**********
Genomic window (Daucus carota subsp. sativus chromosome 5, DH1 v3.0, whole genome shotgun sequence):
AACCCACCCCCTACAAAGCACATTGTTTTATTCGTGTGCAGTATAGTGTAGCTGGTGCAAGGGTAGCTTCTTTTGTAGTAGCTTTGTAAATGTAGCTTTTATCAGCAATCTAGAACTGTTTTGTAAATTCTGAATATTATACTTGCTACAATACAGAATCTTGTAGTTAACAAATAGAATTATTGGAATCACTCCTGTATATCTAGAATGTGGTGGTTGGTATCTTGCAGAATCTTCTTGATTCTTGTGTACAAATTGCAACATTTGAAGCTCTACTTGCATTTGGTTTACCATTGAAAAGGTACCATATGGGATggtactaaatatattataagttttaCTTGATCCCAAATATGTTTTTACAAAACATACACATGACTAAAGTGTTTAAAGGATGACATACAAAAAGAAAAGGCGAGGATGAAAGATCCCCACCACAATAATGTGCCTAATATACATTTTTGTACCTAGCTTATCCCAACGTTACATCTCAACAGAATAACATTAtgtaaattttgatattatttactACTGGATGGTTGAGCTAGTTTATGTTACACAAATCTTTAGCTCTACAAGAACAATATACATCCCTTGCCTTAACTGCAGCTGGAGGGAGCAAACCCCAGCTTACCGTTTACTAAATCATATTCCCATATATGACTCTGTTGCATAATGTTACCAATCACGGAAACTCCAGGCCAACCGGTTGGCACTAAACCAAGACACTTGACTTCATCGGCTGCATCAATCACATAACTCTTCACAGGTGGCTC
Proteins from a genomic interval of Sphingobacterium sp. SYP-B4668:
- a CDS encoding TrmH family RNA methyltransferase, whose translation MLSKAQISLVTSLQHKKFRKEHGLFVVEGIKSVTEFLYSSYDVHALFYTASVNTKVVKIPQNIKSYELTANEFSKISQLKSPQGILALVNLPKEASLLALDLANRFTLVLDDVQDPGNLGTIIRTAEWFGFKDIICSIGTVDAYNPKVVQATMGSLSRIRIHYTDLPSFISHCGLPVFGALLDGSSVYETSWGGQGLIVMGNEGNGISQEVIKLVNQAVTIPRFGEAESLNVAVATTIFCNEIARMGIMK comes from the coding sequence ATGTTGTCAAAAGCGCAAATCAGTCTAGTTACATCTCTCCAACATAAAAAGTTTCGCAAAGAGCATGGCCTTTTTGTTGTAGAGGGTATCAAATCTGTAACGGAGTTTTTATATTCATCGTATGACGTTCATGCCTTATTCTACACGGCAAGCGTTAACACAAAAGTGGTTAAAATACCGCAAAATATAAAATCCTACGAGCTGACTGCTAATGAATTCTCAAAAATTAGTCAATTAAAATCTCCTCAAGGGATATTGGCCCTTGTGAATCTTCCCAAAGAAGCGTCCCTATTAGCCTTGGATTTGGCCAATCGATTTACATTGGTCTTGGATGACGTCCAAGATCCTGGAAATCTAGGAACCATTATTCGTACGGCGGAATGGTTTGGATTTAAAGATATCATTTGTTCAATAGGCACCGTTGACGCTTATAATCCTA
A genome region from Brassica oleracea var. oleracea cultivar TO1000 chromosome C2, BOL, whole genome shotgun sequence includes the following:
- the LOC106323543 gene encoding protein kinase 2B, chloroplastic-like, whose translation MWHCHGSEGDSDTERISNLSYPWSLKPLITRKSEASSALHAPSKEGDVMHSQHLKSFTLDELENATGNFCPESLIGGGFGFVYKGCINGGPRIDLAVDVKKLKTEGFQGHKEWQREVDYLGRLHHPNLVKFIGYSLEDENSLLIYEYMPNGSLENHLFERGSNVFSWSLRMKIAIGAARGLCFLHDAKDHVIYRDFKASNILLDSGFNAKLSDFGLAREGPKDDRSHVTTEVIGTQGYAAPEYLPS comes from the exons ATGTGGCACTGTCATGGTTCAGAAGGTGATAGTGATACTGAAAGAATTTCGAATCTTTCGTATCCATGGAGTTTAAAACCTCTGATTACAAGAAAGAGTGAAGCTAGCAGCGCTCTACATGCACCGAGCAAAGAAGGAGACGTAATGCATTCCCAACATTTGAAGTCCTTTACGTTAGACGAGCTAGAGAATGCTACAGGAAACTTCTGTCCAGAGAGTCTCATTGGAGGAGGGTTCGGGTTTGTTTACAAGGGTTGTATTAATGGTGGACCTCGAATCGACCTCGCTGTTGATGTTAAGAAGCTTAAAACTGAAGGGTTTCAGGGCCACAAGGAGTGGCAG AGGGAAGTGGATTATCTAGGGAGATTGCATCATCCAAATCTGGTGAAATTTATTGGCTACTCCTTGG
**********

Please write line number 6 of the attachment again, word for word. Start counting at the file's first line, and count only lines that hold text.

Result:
- the LOC106323543 gene encoding protein kinase 2B, chloroplastic-like, whose translation MWHCHGSEGDSDTERISNLSYPWSLKPLITRKSEASSALHAPSKEGDVMHSQHLKSFTLDELENATGNFCPESLIGGGFGFVYKGCINGGPRIDLAVDVKKLKTEGFQGHKEWQREVDYLGRLHHPNLVKFIGYSLEDENSLLIYEYMPNGSLENHLFERGSNVFSWSLRMKIAIGAARGLCFLHDAKDHVIYRDFKASNILLDSGFNAKLSDFGLAREGPKDDRSHVTTEVIGTQGYAAPEYLPS comes from the exons ATGTGGCACTGTCATGGTTCAGAAGGTGATAGTGATACTGAAAGAATTTCGAATCTTTCGTATCCATGGAGTTTAAAACCTCTGATTACAAGAAAGAGTGAAGCTAGCAGCGCTCTACATGCACCGAGCAAAGAAGGAGACGTAATGCATTCCCAACATTTGAAGTCCTTTACGTTAGACGAGCTAGAGAATGCTACAGGAAACTTCTGTCCAGAGAGTCTCATTGGAGGAGGGTTCGGGTTTGTTTACAAGGGTTGTATTAATGGTGGACCTCGAATCGACCTCGCTGTTGATGTTAAGAAGCTTAAAACTGAAGGGTTTCAGGGCCACAAGGAGTGGCAG AGGGAAGTGGATTATCTAGGGAGATTGCATCATCCAAATCTGGTGAAATTTATTGGCTACTCCTTGG